June 18, 2006
June 18, 2006
June 21, 2006
11.63.1 - 11.63.10
A Manufacturing Processes Course with a Mixed Learning Community and Non-Learning Community Audience: Quantitative Results
Learning communities, where students take one or more courses together and are encouraged to work as a team and community, have been shown to be effective in reducing attrition and increasing retention of participants at the university level. At the Rochester Institute of Technology they have been shown to be very effective in reducing the number of first year students that do not participate in classroom activities and consequently fail. Many of these students fail in multiple courses and are unlikely to return their second year. This study explores the relative importance of the many variables influencing student performance on a manufacturing processes course, including participation in a learning community.
The relative performance of student members of a learning community vs. students that were not associated with the learning community in an introductory manufacturing processes course is compared. Data were collected about GPA, year in college, whether the student studied every weeknight or sporadically, and about their previous experience and knowledge of manufacturing. The ANOVA statistical analysis is used to investigate the effect of all variables in student performance.
Two variables, GPA and participation in the learning community are statistically valid predictors of success in the course. The data supports the conclusion that students on the learning community performed better than their peers that did not participate in a learning community.
Learning communities (LC) are environments that promote student-student and student-faculty interaction. They have been shown to increase student achievement and satisfaction1-7. At the Rochester Institute of Technology (RIT), first year students are offered the opportunity to volunteer to join a department living and learning community in which students have the same class schedule and live in the same floor in the dormitory. The community faculty includes all the subjects that the students take together and meets periodically to share information and observations and to review each student’s progress. Previous research has shown that the primary benefit of these meetings is the early identification of “outliers”, i.e. students that are not participating in school activities and missing class7. With such early warning, student support services can help correct the situation.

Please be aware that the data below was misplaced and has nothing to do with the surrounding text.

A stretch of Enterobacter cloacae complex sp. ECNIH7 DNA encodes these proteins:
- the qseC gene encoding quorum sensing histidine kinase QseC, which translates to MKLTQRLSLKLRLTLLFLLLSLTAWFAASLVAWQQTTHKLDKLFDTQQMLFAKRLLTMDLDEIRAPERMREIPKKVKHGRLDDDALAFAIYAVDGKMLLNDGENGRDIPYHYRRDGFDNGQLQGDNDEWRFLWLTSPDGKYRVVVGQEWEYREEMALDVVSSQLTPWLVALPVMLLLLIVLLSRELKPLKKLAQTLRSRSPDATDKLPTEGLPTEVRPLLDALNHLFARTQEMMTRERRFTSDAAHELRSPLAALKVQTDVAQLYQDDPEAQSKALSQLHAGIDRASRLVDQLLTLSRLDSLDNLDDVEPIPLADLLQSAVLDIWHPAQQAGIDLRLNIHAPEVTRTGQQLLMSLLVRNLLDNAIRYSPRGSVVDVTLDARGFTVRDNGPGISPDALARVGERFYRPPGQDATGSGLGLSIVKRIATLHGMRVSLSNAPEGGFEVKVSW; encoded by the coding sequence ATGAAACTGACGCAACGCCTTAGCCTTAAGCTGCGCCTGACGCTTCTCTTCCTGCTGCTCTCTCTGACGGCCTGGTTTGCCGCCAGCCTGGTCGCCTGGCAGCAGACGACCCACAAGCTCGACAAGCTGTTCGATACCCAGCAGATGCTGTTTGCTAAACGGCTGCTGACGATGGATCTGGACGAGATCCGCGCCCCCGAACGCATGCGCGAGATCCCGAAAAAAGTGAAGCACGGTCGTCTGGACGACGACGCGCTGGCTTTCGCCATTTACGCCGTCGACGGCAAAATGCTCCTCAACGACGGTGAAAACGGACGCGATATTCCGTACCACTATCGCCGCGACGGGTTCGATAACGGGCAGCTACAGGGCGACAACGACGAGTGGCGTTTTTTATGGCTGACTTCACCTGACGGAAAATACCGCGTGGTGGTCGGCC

Although there is much statistical data that support the conclusion that LC improve student performance, most of the research does not clearly separate LC from other factors that are known to increase student achievement. This research attempts to distinguish the “LC-effect” on student performance in a Manufacturing Processes class. The class is required for all first year students in the Mechanical and Manufacturing Engineering Technology Department. In addition, second
Castro-Cedeno, M. (2006, June), A Manufacturing Processes Course With A Mixed Learning Community And Non Learning Community Audience: Quantitative Results Paper presented at 2006 Annual Conference & Exposition, Chicago, Illinois. 10.18260/1-2--474
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